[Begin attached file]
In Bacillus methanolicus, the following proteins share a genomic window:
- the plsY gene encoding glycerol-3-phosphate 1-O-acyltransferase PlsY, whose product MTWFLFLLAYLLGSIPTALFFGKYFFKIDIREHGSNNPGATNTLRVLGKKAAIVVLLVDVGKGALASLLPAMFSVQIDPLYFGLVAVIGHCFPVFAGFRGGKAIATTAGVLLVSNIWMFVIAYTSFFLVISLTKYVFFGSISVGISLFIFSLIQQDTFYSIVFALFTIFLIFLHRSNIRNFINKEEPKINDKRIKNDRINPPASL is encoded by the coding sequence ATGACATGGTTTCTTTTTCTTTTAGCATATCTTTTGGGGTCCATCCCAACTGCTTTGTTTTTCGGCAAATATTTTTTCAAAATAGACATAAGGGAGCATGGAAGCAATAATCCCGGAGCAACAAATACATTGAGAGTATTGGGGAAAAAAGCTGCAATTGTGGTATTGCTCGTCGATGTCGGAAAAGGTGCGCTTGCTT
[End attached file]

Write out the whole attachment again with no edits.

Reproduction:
In Bacillus methanolicus, the following proteins share a genomic window:
- the plsY gene encoding glycerol-3-phosphate 1-O-acyltransferase PlsY, whose product MTWFLFLLAYLLGSIPTALFFGKYFFKIDIREHGSNNPGATNTLRVLGKKAAIVVLLVDVGKGALASLLPAMFSVQIDPLYFGLVAVIGHCFPVFAGFRGGKAIATTAGVLLVSNIWMFVIAYTSFFLVISLTKYVFFGSISVGISLFIFSLIQQDTFYSIVFALFTIFLIFLHRSNIRNFINKEEPKINDKRIKNDRINPPASL is encoded by the coding sequence ATGACATGGTTTCTTTTTCTTTTAGCATATCTTTTGGGGTCCATCCCAACTGCTTTGTTTTTCGGCAAATATTTTTTCAAAATAGACATAAGGGAGCATGGAAGCAATAATCCCGGAGCAACAAATACATTGAGAGTATTGGGGAAAAAAGCTGCAATTGTGGTATTGCTCGTCGATGTCGGAAAAGGTGCGCTTGCTT